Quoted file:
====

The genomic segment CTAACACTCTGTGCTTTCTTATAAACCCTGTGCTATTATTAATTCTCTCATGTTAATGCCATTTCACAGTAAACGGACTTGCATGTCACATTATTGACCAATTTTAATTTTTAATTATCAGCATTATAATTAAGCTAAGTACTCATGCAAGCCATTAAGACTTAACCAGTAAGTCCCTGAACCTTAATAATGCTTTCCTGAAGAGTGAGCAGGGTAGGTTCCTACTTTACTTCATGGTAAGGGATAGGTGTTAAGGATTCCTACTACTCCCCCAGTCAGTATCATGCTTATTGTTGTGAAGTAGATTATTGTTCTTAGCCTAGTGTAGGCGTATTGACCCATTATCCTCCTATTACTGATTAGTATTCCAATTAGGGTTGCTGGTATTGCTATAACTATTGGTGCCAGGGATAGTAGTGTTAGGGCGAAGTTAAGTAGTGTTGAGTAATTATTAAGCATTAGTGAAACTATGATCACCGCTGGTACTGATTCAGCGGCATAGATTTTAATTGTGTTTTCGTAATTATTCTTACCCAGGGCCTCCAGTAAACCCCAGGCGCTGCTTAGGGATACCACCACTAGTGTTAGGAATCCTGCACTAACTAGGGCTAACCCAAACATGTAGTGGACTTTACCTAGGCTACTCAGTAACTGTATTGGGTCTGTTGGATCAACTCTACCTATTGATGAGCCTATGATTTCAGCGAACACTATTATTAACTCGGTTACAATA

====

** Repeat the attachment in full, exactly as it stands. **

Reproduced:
The genomic segment CTAACACTCTGTGCTTTCTTATAAACCCTGTGCTATTATTAATTCTCTCATGTTAATGCCATTTCACAGTAAACGGACTTGCATGTCACATTATTGACCAATTTTAATTTTTAATTATCAGCATTATAATTAAGCTAAGTACTCATGCAAGCCATTAAGACTTAACCAGTAAGTCCCTGAACCTTAATAATGCTTTCCTGAAGAGTGAGCAGGGTAGGTTCCTACTTTACTTCATGGTAAGGGATAGGTGTTAAGGATTCCTACTACTCCCCCAGTCAGTATCATGCTTATTGTTGTGAAGTAGATTATTGTTCTTAGCCTAGTGTAGGCGTATTGACCCATTATCCTCCTATTACTGATTAGTATTCCAATTAGGGTTGCTGGTATTGCTATAACTATTGGTGCCAGGGATAGTAGTGTTAGGGCGAAGTTAAGTAGTGTTGAGTAATTATTAAGCATTAGTGAAACTATGATCACCGCTGGTACTGATTCAGCGGCATAGATTTTAATTGTGTTTTCGTAATTATTCTTACCCAGGGCCTCCAGTAAACCCCAGGCGCTGCTTAGGGATACCACCACTAGTGTTAGGAATCCTGCACTAACTAGGGCTAACCCAAACATGTAGTGGACTTTACCTAGGCTACTCAGTAACTGTATTGGGTCTGTTGGATCAACTCTACCTATTGATGAGCCTATGATTTCAGCGAACACTATTATTAACTCGGTTACAATA